"Let us devote solid funding, courageous advocacy and unbending political will to achieving gender equality around the world. There is no greater investment in our common future." — UN Secretary-General, Ban Ki-moon
It’s International Women’s Day and March is Women’s History Month. Many would argue we don’t need such an allocation. But have you read a history book lately? A vast majority of them are written by men about men. I’m not arguing for the erasure or rewriting of history. Men have historically dominated the political landscape that wages wars and redraws the maps. But there are unspoken stories in the tomes that document history’s progression. Women were undoubtedly there, whether or not they were allowed a voice. What I argue for is inclusion and balance.
Despite the iniquities that still exist, women have made great strides in this country, from suffrage to better opportunities in education and the job force. I am immensely grateful to live in the 21st century and enjoy the freedoms purchased with the fervor and dedication of the women who came before me.
Today is a day to acknowledge their contributions and evaluate how we can continue their work—a day of self-reflection on what it means to be a woman in the post-modern era.
For me, it’s also day of thanksgiving. I’m thankful for my voice, the right to use it, and for the choices I have. Some of the choices I’ve made align with the traditional roles of wife and mother, but they were my choices, not roles thrust upon me while I dreamed of another life.
Before I married and became a mother, I traveled the world, lived alone, earned my own money, earned undergraduate and graduate degrees, made mistakes and learned from them. When I was ready, I found an amazing man who loved and respected me not just as his wife, but as his partner and friend. Together we have a daughter, and we're raising her to be cognizant of her intellect, her power, her voice, and her choices. And as her mother and primary caregiver, I take my place among the legions of mothers who shaped history behind the scenes, the women who literally gave birth to nations. They were the hands who rocked the cradles and ruled the world quietly— and not so quietly—and I’m grateful to them all.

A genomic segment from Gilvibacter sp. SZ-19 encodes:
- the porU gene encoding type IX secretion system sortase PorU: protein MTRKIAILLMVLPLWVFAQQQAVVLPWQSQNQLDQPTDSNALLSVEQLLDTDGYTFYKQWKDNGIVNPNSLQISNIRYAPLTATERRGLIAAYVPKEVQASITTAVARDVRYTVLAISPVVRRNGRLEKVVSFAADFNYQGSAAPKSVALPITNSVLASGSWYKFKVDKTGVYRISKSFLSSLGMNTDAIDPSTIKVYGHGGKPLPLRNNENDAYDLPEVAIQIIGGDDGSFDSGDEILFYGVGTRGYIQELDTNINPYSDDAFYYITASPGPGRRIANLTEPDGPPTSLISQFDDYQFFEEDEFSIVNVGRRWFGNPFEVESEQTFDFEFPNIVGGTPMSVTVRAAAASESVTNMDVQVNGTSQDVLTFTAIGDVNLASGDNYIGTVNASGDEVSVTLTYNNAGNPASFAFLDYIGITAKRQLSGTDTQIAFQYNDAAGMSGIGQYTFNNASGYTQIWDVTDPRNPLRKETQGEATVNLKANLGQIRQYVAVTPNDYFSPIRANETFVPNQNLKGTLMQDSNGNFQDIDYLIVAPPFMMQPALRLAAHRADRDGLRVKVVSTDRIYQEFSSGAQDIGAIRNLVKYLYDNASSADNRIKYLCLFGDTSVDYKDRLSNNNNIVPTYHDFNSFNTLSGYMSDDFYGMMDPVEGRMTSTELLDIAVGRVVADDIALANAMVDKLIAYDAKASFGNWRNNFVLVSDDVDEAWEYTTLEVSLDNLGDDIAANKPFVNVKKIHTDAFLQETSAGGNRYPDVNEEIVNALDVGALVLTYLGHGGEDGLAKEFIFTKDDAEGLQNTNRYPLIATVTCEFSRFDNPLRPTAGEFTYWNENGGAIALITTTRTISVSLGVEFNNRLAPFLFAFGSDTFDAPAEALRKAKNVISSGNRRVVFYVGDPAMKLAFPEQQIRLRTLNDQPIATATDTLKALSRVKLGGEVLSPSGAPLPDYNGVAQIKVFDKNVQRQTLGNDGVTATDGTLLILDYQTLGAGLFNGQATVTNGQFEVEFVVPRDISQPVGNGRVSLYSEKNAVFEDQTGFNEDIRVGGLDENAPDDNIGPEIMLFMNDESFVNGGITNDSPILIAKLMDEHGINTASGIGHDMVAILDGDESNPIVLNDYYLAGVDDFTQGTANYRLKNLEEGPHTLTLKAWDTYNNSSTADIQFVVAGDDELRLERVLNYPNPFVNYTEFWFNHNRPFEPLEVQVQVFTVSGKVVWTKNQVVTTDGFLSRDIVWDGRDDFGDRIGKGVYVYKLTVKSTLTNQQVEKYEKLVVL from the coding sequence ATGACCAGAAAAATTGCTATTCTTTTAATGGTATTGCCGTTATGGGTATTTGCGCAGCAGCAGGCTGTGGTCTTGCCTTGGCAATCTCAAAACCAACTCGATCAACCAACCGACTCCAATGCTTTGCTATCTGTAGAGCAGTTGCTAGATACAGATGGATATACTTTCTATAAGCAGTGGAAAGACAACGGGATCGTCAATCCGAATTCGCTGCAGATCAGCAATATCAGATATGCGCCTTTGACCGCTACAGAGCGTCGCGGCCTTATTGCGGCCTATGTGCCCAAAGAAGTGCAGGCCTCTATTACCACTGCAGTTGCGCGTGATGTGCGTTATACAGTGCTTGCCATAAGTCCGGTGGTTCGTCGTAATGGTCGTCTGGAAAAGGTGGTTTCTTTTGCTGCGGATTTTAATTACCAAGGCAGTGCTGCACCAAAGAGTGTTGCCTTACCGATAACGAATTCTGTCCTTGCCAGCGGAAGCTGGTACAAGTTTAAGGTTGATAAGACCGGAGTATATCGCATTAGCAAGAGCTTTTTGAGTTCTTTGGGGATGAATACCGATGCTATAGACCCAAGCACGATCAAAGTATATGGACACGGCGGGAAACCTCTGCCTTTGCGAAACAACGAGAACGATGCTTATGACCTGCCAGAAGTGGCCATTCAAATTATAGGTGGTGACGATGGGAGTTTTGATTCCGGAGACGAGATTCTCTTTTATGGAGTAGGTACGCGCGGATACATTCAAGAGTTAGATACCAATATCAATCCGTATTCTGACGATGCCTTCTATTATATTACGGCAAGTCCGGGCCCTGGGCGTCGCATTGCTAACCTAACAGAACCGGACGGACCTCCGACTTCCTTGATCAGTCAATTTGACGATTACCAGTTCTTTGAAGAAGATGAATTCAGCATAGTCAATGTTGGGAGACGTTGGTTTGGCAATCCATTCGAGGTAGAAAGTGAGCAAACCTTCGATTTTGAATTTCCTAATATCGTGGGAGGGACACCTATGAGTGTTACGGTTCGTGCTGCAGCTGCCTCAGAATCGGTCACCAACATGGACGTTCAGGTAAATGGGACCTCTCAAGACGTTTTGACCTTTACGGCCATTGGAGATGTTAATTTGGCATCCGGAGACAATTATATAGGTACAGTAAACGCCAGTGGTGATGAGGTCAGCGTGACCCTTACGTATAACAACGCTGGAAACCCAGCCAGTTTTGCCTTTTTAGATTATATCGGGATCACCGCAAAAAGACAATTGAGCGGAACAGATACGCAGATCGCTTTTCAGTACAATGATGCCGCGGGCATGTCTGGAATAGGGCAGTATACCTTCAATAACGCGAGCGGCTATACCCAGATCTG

A classic poem to commemorate the day:
The Hand That Rocks The Cradle is the Hand That Rules The World
By William Ross Wallace (1819-1881)
BLESSINGS on the hand of women! Angels guard its strength and grace. In the palace, cottage, hovel, Oh, no matter where the place; Would that never storms assailed it, Rainbows ever gently curled, For the hand that rocks the cradle Is the hand that rules the world.
Infancy's the tender fountain, Power may with beauty flow, Mothers first to guide the streamlets, From them souls unresting grow— Grow on for the good or evil, Sunshine streamed or evil hurled, For the hand that rocks the cradle Is the hand that rules the world.
Woman, how divine your mission, Here upon our natal sod; Keep—oh, keep the young heart open Always to the breath of God! All true trophies of the ages Are from mother-love impearled, For the hand that rocks the cradle Is the hand that rules the world.
Blessings on the hand of women! Fathers, sons, and daughters cry, And the sacred song is mingled With the worship in the sky— Mingles where no tempest darkens, Rainbows evermore are hurled; For the hand that rocks the cradle Is the hand that rules the world.